Storytelling and Improv

Brendyn Schneider  By Brendyn Schneider
c. 2016

As a storyteller, one of the greatest compliments I’ve ever received was having someone in the front row recite a piece of the story along with me. He had seen me perform before and it left enough of an impression that he had it memorized. I remember thinking, isn’t that cool!

The art had transcended the artist like a bubble from a wand. This guy caught it with his own wand and blew it off again, a little different, a little bit his own. The original story was still mine but now he had a version.

In essence, he was covering my story. Straight-up covers are great and in this case, flattering but let’s take it a step further. If you want to get really funky with creation, let’s talk re-interpretation, taking the source material and turning it on its head. Here’s where Stories to Scenes comes in. I’ve performed with this Massmouth/ImprovJones collaboration five times since its 2014 inception and I am always impressed. Based on the steadily increasing attendance, the audiences agree.

Here’s how it works. H.R. Britton, board member of Massmouth invites four performers to come and tell first-person stories. The performers have included stand-up comedians and a wide range of storytellers including folk tellers and autobiographical tellers. After each tale, Improv Jones takes the stage and riffs off the story, stretching, re-imagining and extrapolating. It’s like watching reflections of your story through a funhouse mirror.

Improv Jones Artistic Director, Joe Gels told me that this teller/improv smashup is known as Armando but Stories to Scenes gives it a twist.

“Most Armandos have one storyteller tell multiple stories,” he explained. “We have four which brings a variety of voices and experiences to the show. Stories to Scenes is my favorite show to do every month. To be able to draw inspiration from such rich source material is a great gift for an improviser.”

My best Stories to Scenes experience happened this past December. I performed a story called “Christmas Tree King.” It centers on my dad’s guardianship of our Christmas lights when I was growing up. His eagle-eyed protection found its crescendo after I witnessed a metal head steal the lights from the blue spruce in our front yard. Every night after dinner, for a week, my dad laid low like a green beret, watching, waiting. When the guy finally returned, my father raced after him with the first thing he found, my Wiffle Ball bat. According to legend, Dad caught him in Old Man Olsen’s yard and, with great thunder, guaranteed the light’s safety for years to come.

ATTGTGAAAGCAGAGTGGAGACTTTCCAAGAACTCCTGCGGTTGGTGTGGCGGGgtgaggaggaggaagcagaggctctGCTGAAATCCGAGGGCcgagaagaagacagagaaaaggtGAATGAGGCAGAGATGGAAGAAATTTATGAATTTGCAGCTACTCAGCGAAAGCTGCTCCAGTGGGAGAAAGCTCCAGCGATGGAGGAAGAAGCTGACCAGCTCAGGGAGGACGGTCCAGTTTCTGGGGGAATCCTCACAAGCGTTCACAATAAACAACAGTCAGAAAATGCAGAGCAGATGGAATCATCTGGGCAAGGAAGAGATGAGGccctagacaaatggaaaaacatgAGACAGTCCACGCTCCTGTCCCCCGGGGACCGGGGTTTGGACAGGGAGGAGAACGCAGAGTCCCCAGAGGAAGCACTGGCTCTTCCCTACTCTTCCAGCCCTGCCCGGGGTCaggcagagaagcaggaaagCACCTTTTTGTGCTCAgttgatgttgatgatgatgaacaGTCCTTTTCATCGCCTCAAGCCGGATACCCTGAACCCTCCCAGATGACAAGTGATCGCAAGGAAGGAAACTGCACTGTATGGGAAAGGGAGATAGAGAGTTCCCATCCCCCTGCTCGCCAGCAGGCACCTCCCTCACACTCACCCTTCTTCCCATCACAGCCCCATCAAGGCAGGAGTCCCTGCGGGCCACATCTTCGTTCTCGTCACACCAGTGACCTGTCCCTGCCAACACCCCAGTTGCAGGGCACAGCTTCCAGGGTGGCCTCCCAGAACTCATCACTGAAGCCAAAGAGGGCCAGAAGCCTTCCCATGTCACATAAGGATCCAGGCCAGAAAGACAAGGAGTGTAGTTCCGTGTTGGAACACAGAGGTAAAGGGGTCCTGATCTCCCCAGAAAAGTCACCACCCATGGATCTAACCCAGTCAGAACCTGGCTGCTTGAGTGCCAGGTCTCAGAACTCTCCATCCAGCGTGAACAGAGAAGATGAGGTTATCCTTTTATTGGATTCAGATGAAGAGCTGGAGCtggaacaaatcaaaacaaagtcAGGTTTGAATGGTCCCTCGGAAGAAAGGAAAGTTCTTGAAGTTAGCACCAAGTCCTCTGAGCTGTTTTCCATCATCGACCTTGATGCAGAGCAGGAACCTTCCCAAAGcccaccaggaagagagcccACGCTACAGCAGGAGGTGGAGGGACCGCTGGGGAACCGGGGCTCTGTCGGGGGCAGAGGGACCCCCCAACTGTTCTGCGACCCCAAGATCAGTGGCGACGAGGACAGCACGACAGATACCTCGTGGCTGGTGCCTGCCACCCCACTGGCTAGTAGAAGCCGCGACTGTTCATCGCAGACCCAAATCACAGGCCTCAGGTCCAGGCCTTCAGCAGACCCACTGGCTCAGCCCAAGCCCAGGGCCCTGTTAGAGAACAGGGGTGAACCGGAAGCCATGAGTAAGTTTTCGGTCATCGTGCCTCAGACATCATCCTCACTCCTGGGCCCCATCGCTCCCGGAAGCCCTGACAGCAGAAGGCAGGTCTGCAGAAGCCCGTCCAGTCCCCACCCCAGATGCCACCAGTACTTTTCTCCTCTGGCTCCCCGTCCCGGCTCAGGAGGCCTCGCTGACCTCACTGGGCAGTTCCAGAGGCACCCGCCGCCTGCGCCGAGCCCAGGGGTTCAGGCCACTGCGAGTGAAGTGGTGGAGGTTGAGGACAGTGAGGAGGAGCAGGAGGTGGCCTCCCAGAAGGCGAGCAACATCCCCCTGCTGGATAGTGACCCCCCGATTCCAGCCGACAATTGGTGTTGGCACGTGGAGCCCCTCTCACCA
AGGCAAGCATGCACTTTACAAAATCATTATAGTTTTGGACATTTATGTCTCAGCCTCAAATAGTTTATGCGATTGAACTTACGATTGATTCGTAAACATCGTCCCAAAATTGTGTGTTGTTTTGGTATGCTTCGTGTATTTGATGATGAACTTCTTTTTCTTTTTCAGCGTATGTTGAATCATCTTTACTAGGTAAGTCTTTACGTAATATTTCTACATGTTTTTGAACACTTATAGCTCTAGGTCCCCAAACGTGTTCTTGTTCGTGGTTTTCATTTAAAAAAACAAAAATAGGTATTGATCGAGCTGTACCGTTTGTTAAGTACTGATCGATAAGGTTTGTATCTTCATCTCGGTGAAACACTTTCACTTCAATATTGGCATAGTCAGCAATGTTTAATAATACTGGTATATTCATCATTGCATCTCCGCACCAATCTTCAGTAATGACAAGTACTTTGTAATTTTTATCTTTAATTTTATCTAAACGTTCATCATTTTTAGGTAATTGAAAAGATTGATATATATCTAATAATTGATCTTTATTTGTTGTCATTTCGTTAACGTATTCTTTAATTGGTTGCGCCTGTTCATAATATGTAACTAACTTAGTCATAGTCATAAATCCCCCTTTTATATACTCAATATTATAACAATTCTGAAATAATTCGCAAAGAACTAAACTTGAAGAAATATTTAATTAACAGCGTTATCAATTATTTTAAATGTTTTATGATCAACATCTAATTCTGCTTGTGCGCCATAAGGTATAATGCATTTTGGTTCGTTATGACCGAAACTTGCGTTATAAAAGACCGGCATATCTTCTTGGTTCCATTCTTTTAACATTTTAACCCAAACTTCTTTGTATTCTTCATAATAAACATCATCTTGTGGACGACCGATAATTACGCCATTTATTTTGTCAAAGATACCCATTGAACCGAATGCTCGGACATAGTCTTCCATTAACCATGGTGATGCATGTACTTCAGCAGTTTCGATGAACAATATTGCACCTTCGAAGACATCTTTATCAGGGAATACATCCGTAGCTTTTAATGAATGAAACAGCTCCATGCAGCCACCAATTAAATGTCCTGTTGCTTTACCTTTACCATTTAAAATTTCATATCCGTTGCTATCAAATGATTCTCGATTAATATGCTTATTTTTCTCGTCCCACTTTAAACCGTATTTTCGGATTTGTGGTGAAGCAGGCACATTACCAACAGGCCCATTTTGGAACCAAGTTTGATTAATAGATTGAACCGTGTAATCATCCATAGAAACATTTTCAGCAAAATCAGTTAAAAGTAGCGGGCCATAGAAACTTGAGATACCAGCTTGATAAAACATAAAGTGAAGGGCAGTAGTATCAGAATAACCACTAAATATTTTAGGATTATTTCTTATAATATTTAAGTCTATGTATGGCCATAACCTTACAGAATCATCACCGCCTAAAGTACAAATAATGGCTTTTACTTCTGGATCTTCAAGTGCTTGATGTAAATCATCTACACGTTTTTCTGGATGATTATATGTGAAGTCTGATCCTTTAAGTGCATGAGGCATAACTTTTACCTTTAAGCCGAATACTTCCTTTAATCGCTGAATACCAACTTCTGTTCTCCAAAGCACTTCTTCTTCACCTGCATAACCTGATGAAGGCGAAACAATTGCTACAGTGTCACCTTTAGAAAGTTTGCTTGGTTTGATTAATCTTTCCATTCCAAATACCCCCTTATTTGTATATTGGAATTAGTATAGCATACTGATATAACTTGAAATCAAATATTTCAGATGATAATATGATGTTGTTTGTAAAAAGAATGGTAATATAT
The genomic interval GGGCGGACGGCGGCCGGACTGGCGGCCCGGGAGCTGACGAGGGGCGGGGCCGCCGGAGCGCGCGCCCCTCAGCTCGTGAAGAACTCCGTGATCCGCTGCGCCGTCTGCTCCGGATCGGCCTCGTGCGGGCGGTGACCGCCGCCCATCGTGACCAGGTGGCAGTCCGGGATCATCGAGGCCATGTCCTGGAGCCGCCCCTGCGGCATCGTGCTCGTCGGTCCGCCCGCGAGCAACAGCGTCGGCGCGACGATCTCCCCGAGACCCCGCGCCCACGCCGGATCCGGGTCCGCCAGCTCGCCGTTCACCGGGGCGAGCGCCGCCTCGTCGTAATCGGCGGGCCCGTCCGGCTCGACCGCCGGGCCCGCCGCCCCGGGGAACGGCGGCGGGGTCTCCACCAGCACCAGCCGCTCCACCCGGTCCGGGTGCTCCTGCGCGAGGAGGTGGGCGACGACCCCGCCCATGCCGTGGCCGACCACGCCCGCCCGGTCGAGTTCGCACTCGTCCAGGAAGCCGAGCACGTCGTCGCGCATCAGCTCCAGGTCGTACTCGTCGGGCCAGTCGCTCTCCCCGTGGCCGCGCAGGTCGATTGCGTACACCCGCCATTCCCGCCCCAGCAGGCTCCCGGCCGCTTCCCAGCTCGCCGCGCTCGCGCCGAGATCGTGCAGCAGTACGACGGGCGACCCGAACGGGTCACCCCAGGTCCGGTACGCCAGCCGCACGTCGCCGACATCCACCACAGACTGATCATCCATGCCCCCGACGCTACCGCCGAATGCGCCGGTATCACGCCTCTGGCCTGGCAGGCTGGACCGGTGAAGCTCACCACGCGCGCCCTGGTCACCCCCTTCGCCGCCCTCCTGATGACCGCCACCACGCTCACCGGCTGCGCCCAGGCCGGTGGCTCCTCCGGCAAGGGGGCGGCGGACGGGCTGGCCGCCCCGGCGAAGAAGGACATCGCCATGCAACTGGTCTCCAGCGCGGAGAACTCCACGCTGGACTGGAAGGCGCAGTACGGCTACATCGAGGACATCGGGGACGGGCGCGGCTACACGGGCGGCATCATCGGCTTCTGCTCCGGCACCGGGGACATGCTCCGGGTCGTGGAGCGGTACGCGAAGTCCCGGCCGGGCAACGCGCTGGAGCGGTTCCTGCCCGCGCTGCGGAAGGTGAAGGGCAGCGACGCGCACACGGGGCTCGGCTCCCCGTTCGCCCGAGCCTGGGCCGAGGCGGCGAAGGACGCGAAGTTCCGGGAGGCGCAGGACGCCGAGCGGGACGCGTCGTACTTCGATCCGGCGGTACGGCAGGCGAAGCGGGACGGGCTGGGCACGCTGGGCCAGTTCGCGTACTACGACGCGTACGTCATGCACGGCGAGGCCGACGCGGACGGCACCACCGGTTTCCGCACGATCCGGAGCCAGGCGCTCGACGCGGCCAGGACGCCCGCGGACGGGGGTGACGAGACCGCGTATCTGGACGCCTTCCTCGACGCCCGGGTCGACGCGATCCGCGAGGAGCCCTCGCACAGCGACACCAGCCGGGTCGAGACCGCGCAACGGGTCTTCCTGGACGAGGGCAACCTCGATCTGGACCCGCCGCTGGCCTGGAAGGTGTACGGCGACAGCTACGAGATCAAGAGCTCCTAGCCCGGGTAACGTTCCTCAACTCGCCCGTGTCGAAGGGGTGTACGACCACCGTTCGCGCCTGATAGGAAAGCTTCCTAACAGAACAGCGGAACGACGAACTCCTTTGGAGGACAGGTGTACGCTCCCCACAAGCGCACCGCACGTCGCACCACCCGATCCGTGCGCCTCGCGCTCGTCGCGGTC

After my story, Improv Jones took the stage and the makers of the Wiffle Ball bat discussed ways of reversing a dip in sales. One haughty executive suggested marketing it as a defensive measure against metal heads. In another scene, my father’s determination got dialed up to the level of mad scientist, complete with bulging eyes and sweeping gestures of world domination!

There it was – the funhouse mirror in a room buoyant with laughter.

Art transcended.
I was honored.

Of course, I’m just scratching the surface here. To get the full dose, you’ve got to experience Stories to Scenes yourself. Who knows? Maybe the next funhouse mirror will be your own!


Photo by P. Junn

Professional storyspinner, published writer and performance instructor, Brendyn Schneider has been a featured storyteller at Emerson College, Coolidge Corner Theater, ImprovBoston and other fine venues across New England. Making frequent appearances with Massmouth and the Moth, Brendyn takes his audiences on story-trips of wit through the follies of growing up and the everyday slog. This past spring, he performed at LANES’ Sharing the Fire Olio Concert. See more at

Catch Stories to Scenes, third Saturday of every month, 8pm, Riot Theater, Boston, MA

This blog series is a part of the LANES Connections Project. This task seeks to celebrate connections to other organizations, professions, and milieus to which we are joined through story. If you are joined through story with another organization, profession, setting, style or milieu, we would love for you to share your experiences with us in a blog.



  1. Hi Brendyn,
    It was good to see you at STF, though we didn’t get to talk much. So much to enjoy in one weekend.
    I like the idea of improving on a story that has been told. Hope to get to Massmouth eventually to participate in this exercise!
    Best wishes on your storytelling journeys!!

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